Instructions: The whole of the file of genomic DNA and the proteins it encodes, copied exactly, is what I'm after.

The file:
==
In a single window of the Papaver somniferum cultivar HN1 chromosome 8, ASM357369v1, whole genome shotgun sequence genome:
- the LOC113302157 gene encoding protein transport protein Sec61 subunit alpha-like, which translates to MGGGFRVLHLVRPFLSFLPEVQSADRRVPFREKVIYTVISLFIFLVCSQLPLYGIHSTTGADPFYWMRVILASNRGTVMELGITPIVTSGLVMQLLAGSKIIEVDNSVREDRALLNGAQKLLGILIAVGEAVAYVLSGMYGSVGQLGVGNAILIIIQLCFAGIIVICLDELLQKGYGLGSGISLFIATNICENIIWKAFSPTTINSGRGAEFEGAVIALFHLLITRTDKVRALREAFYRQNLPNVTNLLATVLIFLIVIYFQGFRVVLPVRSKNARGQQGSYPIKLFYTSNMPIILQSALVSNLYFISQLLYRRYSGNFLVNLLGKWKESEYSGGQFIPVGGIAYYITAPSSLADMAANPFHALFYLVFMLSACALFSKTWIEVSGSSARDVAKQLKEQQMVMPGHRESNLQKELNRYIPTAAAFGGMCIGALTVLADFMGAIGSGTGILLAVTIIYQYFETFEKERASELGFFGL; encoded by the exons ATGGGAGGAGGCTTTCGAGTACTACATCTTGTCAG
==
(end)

In a single window of the Papaver somniferum cultivar HN1 chromosome 8, ASM357369v1, whole genome shotgun sequence genome:
- the LOC113302157 gene encoding protein transport protein Sec61 subunit alpha-like, which translates to MGGGFRVLHLVRPFLSFLPEVQSADRRVPFREKVIYTVISLFIFLVCSQLPLYGIHSTTGADPFYWMRVILASNRGTVMELGITPIVTSGLVMQLLAGSKIIEVDNSVREDRALLNGAQKLLGILIAVGEAVAYVLSGMYGSVGQLGVGNAILIIIQLCFAGIIVICLDELLQKGYGLGSGISLFIATNICENIIWKAFSPTTINSGRGAEFEGAVIALFHLLITRTDKVRALREAFYRQNLPNVTNLLATVLIFLIVIYFQGFRVVLPVRSKNARGQQGSYPIKLFYTSNMPIILQSALVSNLYFISQLLYRRYSGNFLVNLLGKWKESEYSGGQFIPVGGIAYYITAPSSLADMAANPFHALFYLVFMLSACALFSKTWIEVSGSSARDVAKQLKEQQMVMPGHRESNLQKELNRYIPTAAAFGGMCIGALTVLADFMGAIGSGTGILLAVTIIYQYFETFEKERASELGFFGL; encoded by the exons ATGGGAGGAGGCTTTCGAGTACTACATCTTGTCAG